> still a stop (like -t- or -d-) but it has been "palatalized" (pushed
                  > further back in the throat towards the soft palate) because of the -i-
                  > changing to -y- (which it always does in Sanskrit when it ends one
                  > word and precedes another word starting with a vowel as in bodhi
                  > +aṅga). So it sounds like -tth- because it is a phonologically related
                  > sound, just further back in the mouth. Hope that helps.
                  >
                  > Metta, Bryan
                  >
                  > ________________________________
                  > From: Patrick Hall <pathall@... <mailto:pathall%40gmail.com>>
                  > To: Pali@yahoogroups.com <mailto:Pali%40yahoogroups.com>
                  > Sent: Wed, February 10, 2010 11:23:51 PM
                  > Subject: Re: [Pali] pronunciation of jj in sambojjhanga
                  >
                  > Hi Frank,
                  >
                  > > What's really puzzling to me is in some of those words, the "jj" sound
                  > > is similar to a english "j" sound, in other words, it sounds like "ch",
                  > > in others it sounds like "t". Am I going mad?
                  >
                  > If you are I am too. ;-)
                  >
                  > The recording of "vīriyasambojjhaṅgaṃ" certainly seems to have a stop
                  > rather than an affricate to me. (Ie., it sounds like
                  > vīriyasambotthaṅgaṃ.)
                  >
                  > > BTW the audio dictionary at worldtipitaka is an awesome resource.
                  >
                  > I had never seen this, it's fantastic. (Though it's a bit of a shame
                  > that the IPA transliterations are images rather than actual Unicode.)
                  >
                  > -Pat
                  >
                  > __________________________________________________________
                  > Make your browsing faster, safer, and easier with the new Internet
                  > Explorer® 8. Optimized for Yahoo! Get it Now for Free! at
                  > http://downloads.yahoo.com/ca/internetexplorer/
                  > <http://downloads.yahoo.com/ca/internetexplorer/>
                  >
                  > [Non-text portions of this message have been removed]
                  >
                  >



                  [Non-text portions of this message have been removed]
                • Anton Bjerke
                  Dear Frank, Whithout basically any knowledge of Pali whatsover, I think that your guess that the variation has arised due to (Thai or other) accent is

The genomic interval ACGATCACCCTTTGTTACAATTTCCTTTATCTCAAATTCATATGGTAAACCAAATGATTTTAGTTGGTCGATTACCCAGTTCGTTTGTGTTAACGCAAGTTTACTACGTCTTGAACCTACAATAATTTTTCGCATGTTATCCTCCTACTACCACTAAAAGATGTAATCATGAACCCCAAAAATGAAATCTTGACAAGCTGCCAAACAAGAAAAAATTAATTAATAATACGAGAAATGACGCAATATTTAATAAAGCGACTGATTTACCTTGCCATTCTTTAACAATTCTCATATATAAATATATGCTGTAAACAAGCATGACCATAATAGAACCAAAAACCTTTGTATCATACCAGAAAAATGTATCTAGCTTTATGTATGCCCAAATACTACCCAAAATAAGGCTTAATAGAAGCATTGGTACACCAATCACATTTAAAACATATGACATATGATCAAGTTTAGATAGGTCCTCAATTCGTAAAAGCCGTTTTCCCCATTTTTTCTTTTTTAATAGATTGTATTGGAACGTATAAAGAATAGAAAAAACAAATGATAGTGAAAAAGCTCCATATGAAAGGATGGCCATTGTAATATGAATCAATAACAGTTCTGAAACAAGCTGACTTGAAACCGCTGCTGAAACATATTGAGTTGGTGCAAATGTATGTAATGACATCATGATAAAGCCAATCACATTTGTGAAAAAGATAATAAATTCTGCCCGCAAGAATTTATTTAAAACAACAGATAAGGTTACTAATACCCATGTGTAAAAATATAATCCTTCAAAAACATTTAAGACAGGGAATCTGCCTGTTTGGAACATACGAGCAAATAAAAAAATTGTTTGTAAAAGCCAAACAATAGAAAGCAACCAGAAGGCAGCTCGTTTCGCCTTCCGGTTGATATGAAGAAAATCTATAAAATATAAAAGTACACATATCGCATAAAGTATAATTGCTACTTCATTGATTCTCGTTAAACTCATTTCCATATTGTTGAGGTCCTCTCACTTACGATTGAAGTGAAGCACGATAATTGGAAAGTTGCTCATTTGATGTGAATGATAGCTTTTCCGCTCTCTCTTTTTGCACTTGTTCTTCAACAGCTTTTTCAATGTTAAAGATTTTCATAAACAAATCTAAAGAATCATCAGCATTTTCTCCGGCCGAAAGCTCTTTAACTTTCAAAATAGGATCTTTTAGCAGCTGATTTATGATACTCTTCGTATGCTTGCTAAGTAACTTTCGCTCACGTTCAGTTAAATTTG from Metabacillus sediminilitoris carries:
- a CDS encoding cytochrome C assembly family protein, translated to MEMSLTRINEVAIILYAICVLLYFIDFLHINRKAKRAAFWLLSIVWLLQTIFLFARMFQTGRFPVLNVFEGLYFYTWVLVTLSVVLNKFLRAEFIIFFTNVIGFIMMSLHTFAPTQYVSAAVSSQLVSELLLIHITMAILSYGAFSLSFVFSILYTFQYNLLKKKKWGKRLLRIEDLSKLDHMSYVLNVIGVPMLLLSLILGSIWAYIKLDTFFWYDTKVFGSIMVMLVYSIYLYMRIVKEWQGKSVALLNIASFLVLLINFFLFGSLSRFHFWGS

Message 8 of 16 , Feb 13, 2010
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                    Dear Frank,

                    Whithout basically any knowledge of Pali whatsover, I think that your
                    guess that the variation has arised due to (Thai or other) accent is
                    absolutely true. The Pali recordings I've heard (to the extent that I
                    can judge phonetically) show great regional variation, which seems very
                    logical, since there really are very many different peoples using Pali.
                    So my guess is that the phonemes /j, jh/ do not have any "etymological"
                    alternations (allophons), but only regional. Also the IPA transcription
                    on the audio site linked to uses the sign for a voiced palatal stop (a
                    kind of j-like d), not an affricate (like twice in English <judge>).
                    By the way, if I haven't introduced myself earlier, I'm a Phd-student of
                    Helsinki University (Altaic linguistics), with an interest in Buddhist
                    thought and language in a broad sense.

                    Best wishes,
                    Anton Bjerke


                    frank skrev:
                    >
                    > Thanks for the comments, Patrick and Bryan.
                    > As a beginner,
                    >
                    > I'm looking for consistent simple rules I can rely in, and it sure was
                    > confusing to hear so many different sounds made with "jj" depending on
                    > the context.
                    > for reference:
                    > http://studies.worldtipitaka.org/audio_alpha?page=1&op0=starts&filter0=v%C4%ABriya
                    > <http://studies.worldtipitaka.org/audio_alpha?page=1&op0=starts&filter0=v%C4%ABriya>
                    >
                    >
                    > is it 4 different contexts? The four words in question all are just
                    > slight variations of "viriyasambojjang", but the jj sounds vary .
                    >
                    > I still don't know the answer to whether the "jj" sound in those 4 words
                    > supposed to all sound the same, or slightly different because there's a
                    > context that's too subtle for a beginner to see? Is the variation due to
                    > a Thai accent in the speaker?
                    > Apologies to Bryan if your post explained the answer but I was unable to
                    > comprehend it. I assumed Bryan's explanation referred to words that
                    > varied more radically than very minor variations of "viryasambojjhanga"
                    >
                    > -Frank